What I learned in Debtors Anonymous, when I was personally facing what we as a nation are facing now, was that the way out of debt is to stop debting. It sounds simple and obvious enough, but when we are addicted to a behavior, the idea of stopping that behavior sounds incredible. Now, I’m no macroeconomist – in fact, I’m no economist at all, though I’ve always had a keen interest in the subject. I understand there are good arguments for the government going heavily into debt during a time like this. But what we as a nation through our government do, and what we do at home aren’t necessarily governed by the same principles. Our national debt as a percentage of the Gross Domestic Product was much higher in the 1940’s than it is today – in fact, our debt was well above 100% of GDP in the 40’s , and some would say that we would be wise to allow that to happen again in order to stimulate the economy. But what I learned about my personal situation was that no matter how much I believed that I “had to” go into more debt because I was in such a desperate situation, it was simply untrue. It was time to begin living within my means. At the time, I was living in Westchester county and working in Manhattan. I did not own a car. I would get home late at night into the White Plains train station, and because the buses were not timed with the trains, if I took the bus home from the train station, I had to sit and wait an hour in the cold, and then, of course, the bus went all over creation before it dropped me off. It seemed obvious to me that I “had” to take a taxi home. The taxi was about ten dollars as compared to one dollar for the bus, and it saved me between an hour and an hour and a half. That seemed such a reasonable calculation; however, because I had very little disposable income to spend, the plain truth that I learned to face in DA, was that I could not afford the taxi. The taxi home was fifty dollars a week; the bus home was five dollars a week. I remember the moment it sunk in, that just because I really, really really really wanted to take the taxi, that didn’t mean that I needed to take the taxi. I learned to take a book with me and to pull it out for the hour or more between my arrival on the train and my arrival at home. And over time, doing the right thing began to feel really good, I began to take great pride in living within my means; And, I began to be capable of saving for things of real value that I wanted, which were worth all those hours spent at the cold bus stop, reading my books. I found that I could save up for something, and then pay for it, and not have that sinking feeling of having my enjoyment ruined by the knowledge that the thing I was enjoying was putting me in debt. I learned that it sometimes takes real courage to be cheap. It takes courage to face the truth of difficult situations. It takes courage to distinguish between our wants and our needs. It takes courage to live prudently in a society that is organized around getting you to believe that you must buy this now.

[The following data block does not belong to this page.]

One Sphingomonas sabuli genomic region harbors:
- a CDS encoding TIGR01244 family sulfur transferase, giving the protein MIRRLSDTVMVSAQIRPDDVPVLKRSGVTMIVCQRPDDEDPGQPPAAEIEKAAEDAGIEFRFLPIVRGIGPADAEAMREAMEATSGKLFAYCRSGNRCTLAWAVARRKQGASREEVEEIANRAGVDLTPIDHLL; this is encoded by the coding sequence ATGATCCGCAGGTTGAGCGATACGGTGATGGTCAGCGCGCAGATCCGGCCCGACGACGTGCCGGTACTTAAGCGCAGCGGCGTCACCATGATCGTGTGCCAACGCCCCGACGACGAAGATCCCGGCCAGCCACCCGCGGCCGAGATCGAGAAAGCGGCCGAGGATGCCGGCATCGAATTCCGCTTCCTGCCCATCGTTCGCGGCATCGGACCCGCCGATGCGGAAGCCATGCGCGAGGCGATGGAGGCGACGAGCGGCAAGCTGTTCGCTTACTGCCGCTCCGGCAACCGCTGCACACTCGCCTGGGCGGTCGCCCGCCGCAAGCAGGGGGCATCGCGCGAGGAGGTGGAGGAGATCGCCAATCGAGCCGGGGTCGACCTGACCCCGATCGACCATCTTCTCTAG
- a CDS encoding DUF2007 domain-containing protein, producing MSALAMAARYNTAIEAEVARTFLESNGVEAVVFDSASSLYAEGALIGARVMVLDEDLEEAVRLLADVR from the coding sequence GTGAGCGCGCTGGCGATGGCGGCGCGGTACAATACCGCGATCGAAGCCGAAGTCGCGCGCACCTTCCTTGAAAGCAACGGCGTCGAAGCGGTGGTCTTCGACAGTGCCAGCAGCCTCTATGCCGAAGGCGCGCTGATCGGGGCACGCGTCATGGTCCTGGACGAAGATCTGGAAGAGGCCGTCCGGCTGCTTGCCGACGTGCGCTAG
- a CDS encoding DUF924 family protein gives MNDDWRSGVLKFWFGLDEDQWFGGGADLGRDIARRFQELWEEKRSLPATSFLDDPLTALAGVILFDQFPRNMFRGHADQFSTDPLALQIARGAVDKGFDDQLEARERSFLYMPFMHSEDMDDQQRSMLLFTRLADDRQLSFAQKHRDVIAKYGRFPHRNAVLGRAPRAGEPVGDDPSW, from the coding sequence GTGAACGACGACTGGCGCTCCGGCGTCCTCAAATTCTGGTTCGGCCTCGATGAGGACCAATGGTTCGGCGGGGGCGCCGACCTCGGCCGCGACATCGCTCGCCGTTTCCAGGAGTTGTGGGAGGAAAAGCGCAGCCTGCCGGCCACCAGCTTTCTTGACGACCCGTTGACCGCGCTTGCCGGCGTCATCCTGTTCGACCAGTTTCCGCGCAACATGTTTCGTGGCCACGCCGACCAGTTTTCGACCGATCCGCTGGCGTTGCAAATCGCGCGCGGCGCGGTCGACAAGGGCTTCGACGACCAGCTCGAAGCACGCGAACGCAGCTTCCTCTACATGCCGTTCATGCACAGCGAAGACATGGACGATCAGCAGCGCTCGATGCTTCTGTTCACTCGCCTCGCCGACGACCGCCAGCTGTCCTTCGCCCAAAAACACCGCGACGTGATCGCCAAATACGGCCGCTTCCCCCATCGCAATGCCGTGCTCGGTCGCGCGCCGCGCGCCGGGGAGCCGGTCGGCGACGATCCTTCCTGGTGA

What is so sad about the story of Willy Loman in Death of a Salesman is that he always believed there was a formula to success – but what he never understood was that the formula to success was that he stop trying to emulate it. He never understood that he could enjoy nothing until he began to be honest. Finally, Willy’s son, Biff, is finally tired of all the lies, and finally, someone in the family states the awful truth. The truth is that Willy has been a mediocre salesman and unfaithful to his wife. The truth is that Biff flunked out of high school, is a compulsive thief, has spent time in jail and has never held a job of any prestige. The only thing Biff has done well is to be a farm hand, which he loves, but which was never satisfactory because it didn’t match the family’s fantasy of what a Loman was. Biff finally says to his father, “All right, phony. Let’s lay it on the line…. You’re going to hear the truth: what you are and what I am. We never told the truth for ten minutes in this house…. I was in jail…. I stole myself out of every good job since high school…. Why am I trying to become what I don’t want to be? What am I doing in an office, making a contemptuous, begging fool of myself, when all I want is out there, waiting for me the minute I say I know who I am.”
But Willy cannot let the truth in, though Biff begs him to burn the phony dream.
Truthtelling is the heart of gratitude.
For all that is our life, the song says, we give our thanks and praise.
And so, as we enter into this Thanksgiving, may we have the courage to be grateful for what sometimes seems so little – so much less than our picture of the ideal life which flashes before our eyes like an internal commercial.
If Willy could only have seen what he had, what gratitude he could have felt. His sons, though very imperfect, remained connected with him. Their presence indicated their love, though their words were often harsh. They were trying. His wife was loving, selfless, loyal. And though he’d made only a modest living, on the very da of his funeral, the mortgage was paid off.
His wife wept at his grave, “Oh Willy, but we’re free.” We’re free. But do we know it? Do we allow ourselves to know it? We’re free.